An Open Letter to the ASRM from a Donor-Conceived Adult

By admin on July 01, 2011
An open letter to the ASRM from Susan Kane, a donor-conceived person, in response to Todd Essig’s commentary (Balancing the Rights of Donor Offspring With Those of Donors: But What About Parents? Forbes. June 30, 2011), which was a response to Wendy Kramer and Naomi Cahn's BioNews commentary (The Birth of Donor Offspring Rights in the USA?).


As a donor-conceived adult, I appreciate Todd Essig’s observation that “law is a blunt instrument” for managing the gap between technology and social norms governing its use (Forbes, see above link).

And yet, law is exactly where we turn when people and industries fail to regulate themselves. And, despite Essig’s feeling that gamete donation — with us for over 100 years — is “new,” we have decades of evidence that the current norms and regulations governing gamete donation in the United States are failing everyone.

Following are three quotes from donor-conceived adults from this week’s article published in Human Reproduction entitled: “Offspring searching for their sperm donors: how family type shapes the process.”

“It makes me angry that I am denied the basic right of knowing who my father was and what ethnicity I am.”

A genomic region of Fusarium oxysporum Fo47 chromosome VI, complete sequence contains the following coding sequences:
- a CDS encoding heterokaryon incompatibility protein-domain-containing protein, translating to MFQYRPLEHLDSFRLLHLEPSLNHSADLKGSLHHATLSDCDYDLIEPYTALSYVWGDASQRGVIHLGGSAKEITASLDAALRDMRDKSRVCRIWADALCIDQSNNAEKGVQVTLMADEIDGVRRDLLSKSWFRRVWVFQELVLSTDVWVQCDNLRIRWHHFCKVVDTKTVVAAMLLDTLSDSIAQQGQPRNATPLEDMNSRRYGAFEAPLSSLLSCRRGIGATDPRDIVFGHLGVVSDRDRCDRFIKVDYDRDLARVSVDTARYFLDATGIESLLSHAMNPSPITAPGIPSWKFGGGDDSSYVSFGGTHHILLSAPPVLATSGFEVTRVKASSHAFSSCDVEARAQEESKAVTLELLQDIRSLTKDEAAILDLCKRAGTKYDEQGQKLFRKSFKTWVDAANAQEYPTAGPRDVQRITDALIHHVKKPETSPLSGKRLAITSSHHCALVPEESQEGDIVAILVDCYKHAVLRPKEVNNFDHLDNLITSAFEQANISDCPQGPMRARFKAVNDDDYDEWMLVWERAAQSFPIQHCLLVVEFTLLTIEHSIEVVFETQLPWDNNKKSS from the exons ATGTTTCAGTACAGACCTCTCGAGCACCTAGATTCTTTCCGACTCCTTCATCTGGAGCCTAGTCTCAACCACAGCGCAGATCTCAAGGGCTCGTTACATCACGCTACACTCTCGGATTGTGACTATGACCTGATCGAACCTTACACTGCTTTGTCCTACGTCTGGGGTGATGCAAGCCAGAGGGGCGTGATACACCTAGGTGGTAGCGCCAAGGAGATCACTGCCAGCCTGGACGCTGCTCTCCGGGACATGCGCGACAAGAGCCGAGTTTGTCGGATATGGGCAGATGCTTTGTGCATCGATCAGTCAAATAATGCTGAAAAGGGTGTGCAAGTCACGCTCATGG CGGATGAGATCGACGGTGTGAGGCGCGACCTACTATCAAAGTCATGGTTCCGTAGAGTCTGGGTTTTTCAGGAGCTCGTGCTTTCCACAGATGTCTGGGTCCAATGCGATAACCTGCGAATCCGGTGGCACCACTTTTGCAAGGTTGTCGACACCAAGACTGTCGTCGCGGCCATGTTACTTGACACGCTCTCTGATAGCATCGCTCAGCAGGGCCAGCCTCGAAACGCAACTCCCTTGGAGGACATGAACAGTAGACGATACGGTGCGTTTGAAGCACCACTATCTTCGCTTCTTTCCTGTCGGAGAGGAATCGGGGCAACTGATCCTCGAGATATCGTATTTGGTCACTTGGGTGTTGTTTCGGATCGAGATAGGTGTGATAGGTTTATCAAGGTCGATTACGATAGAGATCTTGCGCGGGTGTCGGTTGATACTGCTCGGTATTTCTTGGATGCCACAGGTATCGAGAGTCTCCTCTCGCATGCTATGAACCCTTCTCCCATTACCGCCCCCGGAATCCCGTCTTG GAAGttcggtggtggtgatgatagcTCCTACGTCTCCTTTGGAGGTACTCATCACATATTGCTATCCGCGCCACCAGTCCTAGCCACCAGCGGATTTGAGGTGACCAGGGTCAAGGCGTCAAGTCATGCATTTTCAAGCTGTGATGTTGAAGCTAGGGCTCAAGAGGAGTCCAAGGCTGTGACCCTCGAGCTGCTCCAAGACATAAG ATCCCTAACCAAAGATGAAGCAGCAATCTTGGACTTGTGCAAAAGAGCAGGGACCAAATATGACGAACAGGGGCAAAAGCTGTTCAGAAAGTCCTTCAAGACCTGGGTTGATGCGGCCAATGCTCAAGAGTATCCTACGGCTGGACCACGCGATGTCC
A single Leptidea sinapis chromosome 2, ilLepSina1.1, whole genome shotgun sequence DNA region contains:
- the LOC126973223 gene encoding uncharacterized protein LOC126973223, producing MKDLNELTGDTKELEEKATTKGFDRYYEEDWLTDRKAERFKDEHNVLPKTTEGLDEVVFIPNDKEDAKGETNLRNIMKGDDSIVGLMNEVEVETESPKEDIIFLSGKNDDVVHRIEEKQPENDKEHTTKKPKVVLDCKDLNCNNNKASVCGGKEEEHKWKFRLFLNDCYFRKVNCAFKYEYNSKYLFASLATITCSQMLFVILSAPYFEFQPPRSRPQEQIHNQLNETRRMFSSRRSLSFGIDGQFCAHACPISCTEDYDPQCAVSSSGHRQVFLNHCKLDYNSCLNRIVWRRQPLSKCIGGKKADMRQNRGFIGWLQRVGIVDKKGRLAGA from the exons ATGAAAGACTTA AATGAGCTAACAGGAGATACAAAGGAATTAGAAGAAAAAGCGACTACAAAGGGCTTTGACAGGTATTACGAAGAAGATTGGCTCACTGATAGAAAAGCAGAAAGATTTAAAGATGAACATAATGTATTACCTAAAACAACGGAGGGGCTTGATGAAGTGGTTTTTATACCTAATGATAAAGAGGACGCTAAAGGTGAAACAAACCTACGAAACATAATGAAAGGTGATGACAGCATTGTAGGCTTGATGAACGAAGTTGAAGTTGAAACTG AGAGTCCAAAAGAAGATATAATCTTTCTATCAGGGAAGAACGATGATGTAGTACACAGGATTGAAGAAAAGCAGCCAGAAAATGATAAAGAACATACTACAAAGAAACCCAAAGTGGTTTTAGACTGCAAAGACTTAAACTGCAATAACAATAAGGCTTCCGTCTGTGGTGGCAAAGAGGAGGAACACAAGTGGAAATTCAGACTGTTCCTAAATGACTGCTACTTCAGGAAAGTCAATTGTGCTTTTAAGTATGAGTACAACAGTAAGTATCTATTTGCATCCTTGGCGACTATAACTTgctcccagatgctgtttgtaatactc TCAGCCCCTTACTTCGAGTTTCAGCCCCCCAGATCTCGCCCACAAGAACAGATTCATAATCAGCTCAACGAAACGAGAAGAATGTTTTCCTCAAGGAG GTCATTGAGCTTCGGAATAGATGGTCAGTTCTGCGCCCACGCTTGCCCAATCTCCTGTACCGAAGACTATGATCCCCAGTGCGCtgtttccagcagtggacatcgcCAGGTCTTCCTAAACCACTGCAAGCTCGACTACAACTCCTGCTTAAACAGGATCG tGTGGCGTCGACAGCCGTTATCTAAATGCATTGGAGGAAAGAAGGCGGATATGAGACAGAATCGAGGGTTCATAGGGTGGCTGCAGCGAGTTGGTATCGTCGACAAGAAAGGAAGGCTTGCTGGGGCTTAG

“I am curious as to what my biological father is like, do I have any siblings, what were his parents like.”

“The man who raised me is still my dad, but I’m pissed off ... I’m missing half of my genetic medical history.”

It’s curious to me that masturbating into a cup or donating eggs seems to Essig an entirely different thing than the more commonly known way of conceiving a baby but not raising it — namely, adoption.

Which part is so confusing? Is it the cup? The presence of doctors? The fact that this is an intentional act on all sides? Does the payment make it confusing? Is it all that pretty, shiny, technology?

Let me ask you for a favor. Stop looking at the cup. It doesn’t have the answers we need. Look me in the eye instead. As it turns out, I’m just like every other human. So, pull out your Psych 101 text and keep it handy while we chat. It applies to me too.

As anyone in the mental health field should know, decades and decades of adoption research has taught us that secrecy in families causes damage. It has taught us that learning that your parents are not your parents late in life wreaks havoc on your basic sense of trust. Most of all, adoption has taught us that genes matter.

They don’t matter more than love. I never said they did. But I challenge you to find an adoption professional in North America today who would tell you that genetics is irrelevant in family creation. Genes matter — today more than ever.

Genes matter to donor families. These families have specifically pursued infertility treatment rather than adoption. The fertility industry *exists* because genes matter. Allowing people to pass on their genetic material is what fertility treatment *does*. It amazes me that genes can matter to the families and doctors you serve and yet both you and Allison Rosen can’t believe that they also matter to *me*.